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How to Handle a Bully

GETTING ALONG

Meanness comes in many forms, and you can stop them all.

by Kathiann M. Kowalski

'I don't want to talk about it!' Ted snapped. His face was scratched up when he got home from school. It seems another boy bragged he could make a 'ninja' sword by folding paper. Then he demonstrated the weapon - by lashing out at Ted.

Bullying can start at an early age and grow more intense in the teen years.

Bullying is repeated aggressive behavior or, quite simply, unprovoked meanness. It's a form of intimidation, which is behavior designed to threaten, frighten, or coerce someone.

'Bullying doesn't stop when you get out of the third grade,' says Jean O'Neil of the National Crime Prevention Council (NCPC). Later, it may be called power-tripping, harassing, or disrespecting. Sexual harassment - unwanted and unwelcome behavior of a sexual nature-is also a form of bullying.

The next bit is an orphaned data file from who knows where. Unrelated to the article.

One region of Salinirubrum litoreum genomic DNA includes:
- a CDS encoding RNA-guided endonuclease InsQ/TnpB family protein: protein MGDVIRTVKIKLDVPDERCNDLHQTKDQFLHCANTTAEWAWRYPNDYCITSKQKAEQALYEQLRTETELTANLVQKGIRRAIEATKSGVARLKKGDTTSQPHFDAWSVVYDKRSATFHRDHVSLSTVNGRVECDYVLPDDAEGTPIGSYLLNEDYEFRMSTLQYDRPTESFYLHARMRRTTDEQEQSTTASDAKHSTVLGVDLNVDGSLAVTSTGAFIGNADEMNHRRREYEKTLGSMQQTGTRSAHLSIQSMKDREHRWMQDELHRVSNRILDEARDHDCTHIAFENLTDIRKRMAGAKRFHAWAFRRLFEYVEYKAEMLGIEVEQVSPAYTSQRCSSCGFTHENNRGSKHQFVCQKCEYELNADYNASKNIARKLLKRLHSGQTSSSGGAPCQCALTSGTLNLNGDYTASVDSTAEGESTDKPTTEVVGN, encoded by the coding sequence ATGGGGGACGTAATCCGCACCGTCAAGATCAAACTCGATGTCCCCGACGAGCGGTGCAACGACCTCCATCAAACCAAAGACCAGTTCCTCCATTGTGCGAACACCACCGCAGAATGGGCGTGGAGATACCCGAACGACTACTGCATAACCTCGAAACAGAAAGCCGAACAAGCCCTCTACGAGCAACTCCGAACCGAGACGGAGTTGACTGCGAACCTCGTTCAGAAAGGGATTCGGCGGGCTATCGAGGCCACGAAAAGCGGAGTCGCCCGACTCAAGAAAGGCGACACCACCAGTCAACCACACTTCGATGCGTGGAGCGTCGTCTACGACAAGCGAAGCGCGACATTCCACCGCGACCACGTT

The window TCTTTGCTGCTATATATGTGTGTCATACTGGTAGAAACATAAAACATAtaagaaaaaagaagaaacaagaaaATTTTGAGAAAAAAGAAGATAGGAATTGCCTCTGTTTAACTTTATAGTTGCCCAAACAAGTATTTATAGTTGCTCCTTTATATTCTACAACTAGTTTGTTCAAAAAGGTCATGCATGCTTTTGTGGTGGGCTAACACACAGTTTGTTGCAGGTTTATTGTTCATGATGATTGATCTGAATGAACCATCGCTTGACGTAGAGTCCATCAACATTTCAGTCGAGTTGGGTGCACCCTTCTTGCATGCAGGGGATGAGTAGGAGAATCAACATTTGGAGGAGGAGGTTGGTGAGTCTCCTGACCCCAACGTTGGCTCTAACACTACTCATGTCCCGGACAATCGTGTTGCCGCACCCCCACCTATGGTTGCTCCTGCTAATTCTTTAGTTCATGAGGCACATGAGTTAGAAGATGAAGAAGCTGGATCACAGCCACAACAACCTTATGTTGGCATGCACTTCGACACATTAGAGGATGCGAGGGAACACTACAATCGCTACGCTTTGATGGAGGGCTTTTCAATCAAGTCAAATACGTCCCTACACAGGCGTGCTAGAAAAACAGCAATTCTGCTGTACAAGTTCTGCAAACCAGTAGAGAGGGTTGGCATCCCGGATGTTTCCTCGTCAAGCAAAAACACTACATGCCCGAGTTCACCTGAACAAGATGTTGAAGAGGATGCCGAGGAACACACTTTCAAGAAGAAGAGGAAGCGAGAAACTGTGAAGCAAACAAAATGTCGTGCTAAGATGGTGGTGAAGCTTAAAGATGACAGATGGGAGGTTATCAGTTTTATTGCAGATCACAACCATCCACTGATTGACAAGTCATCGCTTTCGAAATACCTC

When teens intimidate each other, they may attack with bats, knives, guns, or other weapons. The psychological stakes are high too. Physical assaults, vicious taunts, and exclusion from groups can - and have - led to depression and even suicide.

Intimidation peaks in junior high. It continues through high school and even into the workplace. Intimidation is not just 'boys being boys.' Studies show that girls intimidate other students at least as much as boys. Boys use more physical force. Girls rely more on teasing, taunting, or excluding others from groups.

Intimidation occurs for different reasons. Hate, prejudice, immaturity, a distorted self-image, or lack of respect can underlie harassing behavior. Some teens pick on others simply to increase their own sense of power.

In any case, bullying is caused by bullies, not their victims. No one deserves to be intimidated. Everyone has a responsibility to stop intimidation.

How you handle intimidation depends on the situation and your personal style. Don't feel you have to suffer in silence. And don't be afraid to get help when necessary.